The study supports the ecological findings that there is a correlation between the healthcare system and the way PCPs perform clinical diagnosis. Therefore, it seems appropriate to perform studies to assess which factors affect the readiness of a PCP to investigate or refer, for example, changed access to investigations, the nature and recommendations of clinical guidelines, access to rapid diagnostics and referral, and the nature of relationships between primary and secondary care. Further studies on using alternate outcome measures such as stage distribution, and cohort studies on survival and mortality, could provide additional insights into these factors.
The authors would like to thank Kate Aldersey, Martine Bomb and Catherine Foot of Cancer Research UK for managing the ICBP programme, along with Brad Groves and Samantha Harrison who have been key to bringing about the development of this paper. John Archibald at Sigmer Technologies Ltd for hosting the online survey. Alice Fuller for help with data management. The authors would also like to acknowledge and thank our ICBP clinical committee members and working group members in each jurisdiction who were not part of the central team, but who contributed to the review of our results and this paper. Programme Board: Ole Andersen (Danish Health and Medicines Authority, Copenhagen, Denmark), Søren Brostrøm (Danish Health and Medicines Authority, Copenhagen, Denmark), Heather Bryant (Canadian Partnership Against Cancer, Toronto, Canada), David Currow (Cancer Institute New South Wales, Sydney, Australia), Dhali Dhaliwal (Cancer Care Manitoba, Winnipeg, Canada), Anna Gavin (Northern Ireland Cancer Registry, Queens University, Belfast, UK), Gunilla Gunnarsson (Swedish Association of Local Authorities and Regions, Stockholm, Sweden), Jane Hanson (Welsh Cancer National Specialist Advisory Group, Public Health Wales, Cardiff, UK), Todd Harper (Cancer Council Victoria, Carlton, Australia), Stein Kaasa (University Hospital of Trondheim, Trondheim, Norway), Nicola Quin (Cancer Council Victoria, Carlton, Australia), Linda Rabeneck (Cancer Care Ontario, Toronto, Canada), Michael A Richards (Care Quality Commission, London, UK), Michael Sherar (Cancer Care Ontario, Toronto, Canada), Robert Thomas (Department of Health Victoria, Melbourne, Australia). Academic Reference Group: Jon Emery, Professor of Primary Care Cancer Research, University of Melbourne and Clinical Professor of General Practice, University of Western Australia, Australia. Niek de Wit, Professor of General Practice, Julius Centre for Health Sciences and Primary Care, University Medical Centre, Utrecht, The Netherlands. Roger Jones, Editor, British Journal of General Practice and Emeritus Professor of General Practice, King’s College, London, UK. Jean Muris, Associate Professor in Family Medicine, Maastricht University, The Netherlands. Frede Olesen, Professor, Research Unit for General Practice, Department of Public Health, University of Aarhus, Denmark.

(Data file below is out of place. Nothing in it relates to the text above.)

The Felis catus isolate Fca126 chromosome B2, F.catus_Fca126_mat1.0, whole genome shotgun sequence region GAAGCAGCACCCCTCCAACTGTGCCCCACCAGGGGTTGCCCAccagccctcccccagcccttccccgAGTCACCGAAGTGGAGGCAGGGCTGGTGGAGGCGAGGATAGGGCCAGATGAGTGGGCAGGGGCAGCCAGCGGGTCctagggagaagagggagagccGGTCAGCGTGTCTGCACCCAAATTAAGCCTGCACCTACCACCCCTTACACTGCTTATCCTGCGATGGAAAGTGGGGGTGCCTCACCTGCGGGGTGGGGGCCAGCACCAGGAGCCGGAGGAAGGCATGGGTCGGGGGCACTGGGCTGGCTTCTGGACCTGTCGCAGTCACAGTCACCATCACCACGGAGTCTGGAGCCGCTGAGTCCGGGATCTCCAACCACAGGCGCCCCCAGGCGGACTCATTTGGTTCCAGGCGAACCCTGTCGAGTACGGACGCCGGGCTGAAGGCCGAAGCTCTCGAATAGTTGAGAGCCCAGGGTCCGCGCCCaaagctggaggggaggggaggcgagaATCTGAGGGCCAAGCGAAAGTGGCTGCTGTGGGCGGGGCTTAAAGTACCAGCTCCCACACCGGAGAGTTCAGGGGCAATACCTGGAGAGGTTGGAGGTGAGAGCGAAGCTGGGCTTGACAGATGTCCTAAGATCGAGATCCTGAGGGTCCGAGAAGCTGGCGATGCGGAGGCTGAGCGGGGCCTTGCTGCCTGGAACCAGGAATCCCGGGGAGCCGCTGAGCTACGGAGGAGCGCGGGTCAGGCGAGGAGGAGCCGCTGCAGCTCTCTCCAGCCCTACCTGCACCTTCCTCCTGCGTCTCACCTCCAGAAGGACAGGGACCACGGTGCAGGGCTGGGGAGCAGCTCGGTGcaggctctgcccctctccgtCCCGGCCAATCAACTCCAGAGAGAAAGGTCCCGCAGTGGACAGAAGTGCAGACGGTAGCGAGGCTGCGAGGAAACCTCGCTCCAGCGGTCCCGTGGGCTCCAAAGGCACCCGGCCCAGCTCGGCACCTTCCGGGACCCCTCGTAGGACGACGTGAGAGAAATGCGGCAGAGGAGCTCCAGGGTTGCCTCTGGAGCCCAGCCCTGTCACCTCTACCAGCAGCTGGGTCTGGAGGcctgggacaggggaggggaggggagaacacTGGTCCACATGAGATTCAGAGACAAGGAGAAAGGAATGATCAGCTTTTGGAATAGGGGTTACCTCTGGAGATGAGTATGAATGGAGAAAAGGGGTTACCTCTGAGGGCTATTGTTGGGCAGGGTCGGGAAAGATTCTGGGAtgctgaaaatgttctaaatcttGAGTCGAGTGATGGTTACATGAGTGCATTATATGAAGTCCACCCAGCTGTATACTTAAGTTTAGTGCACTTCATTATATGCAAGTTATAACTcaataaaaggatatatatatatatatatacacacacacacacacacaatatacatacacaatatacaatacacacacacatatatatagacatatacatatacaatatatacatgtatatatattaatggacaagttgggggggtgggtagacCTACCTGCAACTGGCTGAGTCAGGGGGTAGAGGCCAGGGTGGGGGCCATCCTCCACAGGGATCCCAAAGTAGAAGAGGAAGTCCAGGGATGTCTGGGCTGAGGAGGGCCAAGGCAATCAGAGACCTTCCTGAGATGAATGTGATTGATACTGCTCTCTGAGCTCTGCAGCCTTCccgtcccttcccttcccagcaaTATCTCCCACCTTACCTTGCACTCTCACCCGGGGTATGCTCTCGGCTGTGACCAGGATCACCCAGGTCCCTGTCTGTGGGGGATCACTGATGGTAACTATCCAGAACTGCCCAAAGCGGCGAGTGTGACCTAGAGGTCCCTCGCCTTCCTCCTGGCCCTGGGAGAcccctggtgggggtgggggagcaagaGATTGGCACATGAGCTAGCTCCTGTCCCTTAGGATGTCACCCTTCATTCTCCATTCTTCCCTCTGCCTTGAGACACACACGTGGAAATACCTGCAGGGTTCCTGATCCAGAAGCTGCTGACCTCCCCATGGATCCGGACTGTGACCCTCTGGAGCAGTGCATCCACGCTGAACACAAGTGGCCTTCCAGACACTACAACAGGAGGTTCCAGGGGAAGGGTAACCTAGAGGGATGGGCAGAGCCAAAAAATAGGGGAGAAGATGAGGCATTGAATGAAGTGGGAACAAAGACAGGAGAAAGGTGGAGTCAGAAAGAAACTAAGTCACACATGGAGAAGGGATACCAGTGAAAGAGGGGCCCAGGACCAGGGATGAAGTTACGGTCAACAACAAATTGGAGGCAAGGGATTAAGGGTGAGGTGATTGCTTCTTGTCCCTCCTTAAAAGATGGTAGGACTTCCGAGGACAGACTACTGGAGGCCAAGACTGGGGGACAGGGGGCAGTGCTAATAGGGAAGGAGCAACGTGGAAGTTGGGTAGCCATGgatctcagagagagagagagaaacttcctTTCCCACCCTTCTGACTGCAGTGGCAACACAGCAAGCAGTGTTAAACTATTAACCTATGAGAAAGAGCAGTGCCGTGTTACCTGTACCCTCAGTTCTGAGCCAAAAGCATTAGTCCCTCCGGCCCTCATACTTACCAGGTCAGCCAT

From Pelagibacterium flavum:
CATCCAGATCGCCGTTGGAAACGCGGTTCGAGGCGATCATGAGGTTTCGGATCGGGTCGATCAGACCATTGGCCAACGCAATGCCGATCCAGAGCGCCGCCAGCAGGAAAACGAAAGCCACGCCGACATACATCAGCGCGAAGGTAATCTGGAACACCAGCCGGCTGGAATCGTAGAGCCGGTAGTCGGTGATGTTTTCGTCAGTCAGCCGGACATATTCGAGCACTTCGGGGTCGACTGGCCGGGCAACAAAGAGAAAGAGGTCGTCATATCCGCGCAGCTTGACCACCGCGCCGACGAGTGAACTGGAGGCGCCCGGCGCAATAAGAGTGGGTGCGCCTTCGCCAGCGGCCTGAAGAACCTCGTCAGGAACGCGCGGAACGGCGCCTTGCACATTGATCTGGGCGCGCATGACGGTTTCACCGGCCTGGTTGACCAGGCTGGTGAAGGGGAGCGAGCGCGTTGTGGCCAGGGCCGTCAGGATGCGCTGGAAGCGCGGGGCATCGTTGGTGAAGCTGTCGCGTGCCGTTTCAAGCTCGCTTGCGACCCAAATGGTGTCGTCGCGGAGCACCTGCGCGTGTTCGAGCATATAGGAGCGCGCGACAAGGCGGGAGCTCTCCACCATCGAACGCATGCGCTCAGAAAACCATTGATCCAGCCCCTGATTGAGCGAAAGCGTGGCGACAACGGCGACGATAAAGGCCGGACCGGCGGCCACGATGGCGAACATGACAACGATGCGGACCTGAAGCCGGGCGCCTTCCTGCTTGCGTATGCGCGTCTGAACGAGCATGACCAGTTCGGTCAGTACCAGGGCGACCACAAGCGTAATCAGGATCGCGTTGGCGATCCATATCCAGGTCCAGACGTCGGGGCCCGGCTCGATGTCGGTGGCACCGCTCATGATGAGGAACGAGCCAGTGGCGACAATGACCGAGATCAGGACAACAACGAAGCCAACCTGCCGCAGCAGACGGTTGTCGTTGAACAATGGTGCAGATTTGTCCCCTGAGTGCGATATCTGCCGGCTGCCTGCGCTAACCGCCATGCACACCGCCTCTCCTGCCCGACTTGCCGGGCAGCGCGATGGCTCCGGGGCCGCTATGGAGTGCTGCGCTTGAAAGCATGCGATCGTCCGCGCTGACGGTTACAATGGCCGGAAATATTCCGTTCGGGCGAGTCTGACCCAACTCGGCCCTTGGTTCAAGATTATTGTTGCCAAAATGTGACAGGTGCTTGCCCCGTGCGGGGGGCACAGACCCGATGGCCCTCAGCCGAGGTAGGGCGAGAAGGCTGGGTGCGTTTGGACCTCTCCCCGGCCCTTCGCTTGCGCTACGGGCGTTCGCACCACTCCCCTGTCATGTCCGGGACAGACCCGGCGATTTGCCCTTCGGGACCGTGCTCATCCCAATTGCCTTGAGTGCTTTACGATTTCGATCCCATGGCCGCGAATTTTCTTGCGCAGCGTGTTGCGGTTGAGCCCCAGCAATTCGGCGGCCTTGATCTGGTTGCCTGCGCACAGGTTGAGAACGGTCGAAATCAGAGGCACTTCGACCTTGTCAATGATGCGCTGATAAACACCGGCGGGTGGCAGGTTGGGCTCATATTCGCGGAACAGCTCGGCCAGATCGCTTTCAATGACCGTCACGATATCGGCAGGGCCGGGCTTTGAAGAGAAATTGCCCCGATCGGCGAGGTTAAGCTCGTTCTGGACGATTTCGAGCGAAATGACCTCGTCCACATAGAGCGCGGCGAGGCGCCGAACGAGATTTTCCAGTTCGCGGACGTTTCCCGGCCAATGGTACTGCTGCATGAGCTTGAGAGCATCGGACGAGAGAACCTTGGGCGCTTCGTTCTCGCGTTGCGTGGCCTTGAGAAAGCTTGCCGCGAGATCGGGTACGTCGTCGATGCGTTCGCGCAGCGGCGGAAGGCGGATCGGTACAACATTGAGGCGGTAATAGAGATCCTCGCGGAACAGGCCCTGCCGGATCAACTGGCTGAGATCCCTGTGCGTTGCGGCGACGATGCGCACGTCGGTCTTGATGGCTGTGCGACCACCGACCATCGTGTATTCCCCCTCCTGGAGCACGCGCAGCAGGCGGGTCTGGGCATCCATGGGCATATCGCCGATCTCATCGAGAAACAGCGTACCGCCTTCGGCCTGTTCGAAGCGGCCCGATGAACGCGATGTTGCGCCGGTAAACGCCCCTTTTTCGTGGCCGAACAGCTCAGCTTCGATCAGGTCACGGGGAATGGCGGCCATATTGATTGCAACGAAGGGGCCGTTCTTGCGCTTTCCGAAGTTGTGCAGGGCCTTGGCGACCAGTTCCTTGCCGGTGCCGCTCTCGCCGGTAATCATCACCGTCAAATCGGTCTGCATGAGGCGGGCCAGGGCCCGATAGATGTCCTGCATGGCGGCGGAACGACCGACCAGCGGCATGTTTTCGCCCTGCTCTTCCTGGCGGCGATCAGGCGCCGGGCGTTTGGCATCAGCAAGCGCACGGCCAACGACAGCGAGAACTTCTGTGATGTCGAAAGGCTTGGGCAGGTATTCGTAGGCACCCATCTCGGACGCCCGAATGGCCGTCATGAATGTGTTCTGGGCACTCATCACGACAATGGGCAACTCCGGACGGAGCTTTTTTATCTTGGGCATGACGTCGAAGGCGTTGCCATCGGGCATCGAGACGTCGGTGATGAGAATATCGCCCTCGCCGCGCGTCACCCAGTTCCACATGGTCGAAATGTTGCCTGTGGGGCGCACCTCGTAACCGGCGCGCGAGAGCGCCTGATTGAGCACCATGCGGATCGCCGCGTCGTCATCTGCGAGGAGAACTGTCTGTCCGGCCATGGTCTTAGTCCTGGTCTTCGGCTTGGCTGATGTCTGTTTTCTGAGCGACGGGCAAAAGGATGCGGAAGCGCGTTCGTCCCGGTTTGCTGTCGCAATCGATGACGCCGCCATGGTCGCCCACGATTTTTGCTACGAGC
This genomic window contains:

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- Data supplement 1 - Online tables